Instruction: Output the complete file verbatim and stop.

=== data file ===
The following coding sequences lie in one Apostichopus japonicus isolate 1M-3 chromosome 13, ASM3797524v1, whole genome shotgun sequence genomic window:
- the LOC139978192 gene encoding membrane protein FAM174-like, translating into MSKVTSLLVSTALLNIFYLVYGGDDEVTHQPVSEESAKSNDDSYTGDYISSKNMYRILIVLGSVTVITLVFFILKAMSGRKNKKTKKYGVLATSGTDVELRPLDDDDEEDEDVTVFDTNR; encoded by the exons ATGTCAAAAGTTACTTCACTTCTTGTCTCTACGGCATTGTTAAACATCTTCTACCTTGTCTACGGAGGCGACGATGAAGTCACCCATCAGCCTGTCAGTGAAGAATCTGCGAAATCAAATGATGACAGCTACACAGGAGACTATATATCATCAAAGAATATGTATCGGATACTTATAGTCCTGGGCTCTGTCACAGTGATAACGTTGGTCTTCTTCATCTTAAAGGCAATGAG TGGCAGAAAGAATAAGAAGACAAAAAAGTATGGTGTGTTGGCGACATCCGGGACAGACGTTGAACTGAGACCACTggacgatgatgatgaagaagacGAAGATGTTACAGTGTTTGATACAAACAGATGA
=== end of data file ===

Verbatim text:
The following coding sequences lie in one Apostichopus japonicus isolate 1M-3 chromosome 13, ASM3797524v1, whole genome shotgun sequence genomic window:
- the LOC139978192 gene encoding membrane protein FAM174-like, translating into MSKVTSLLVSTALLNIFYLVYGGDDEVTHQPVSEESAKSNDDSYTGDYISSKNMYRILIVLGSVTVITLVFFILKAMSGRKNKKTKKYGVLATSGTDVELRPLDDDDEEDEDVTVFDTNR; encoded by the exons ATGTCAAAAGTTACTTCACTTCTTGTCTCTACGGCATTGTTAAACATCTTCTACCTTGTCTACGGAGGCGACGATGAAGTCACCCATCAGCCTGTCAGTGAAGAATCTGCGAAATCAAATGATGACAGCTACACAGGAGACTATATATCATCAAAGAATATGTATCGGATACTTATAGTCCTGGGCTCTGTCACAGTGATAACGTTGGTCTTCTTCATCTTAAAGGCAATGAG TGGCAGAAAGAATAAGAAGACAAAAAAGTATGGTGTGTTGGCGACATCCGGGACAGACGTTGAACTGAGACCACTggacgatgatgatgaagaagacGAAGATGTTACAGTGTTTGATACAAACAGATGA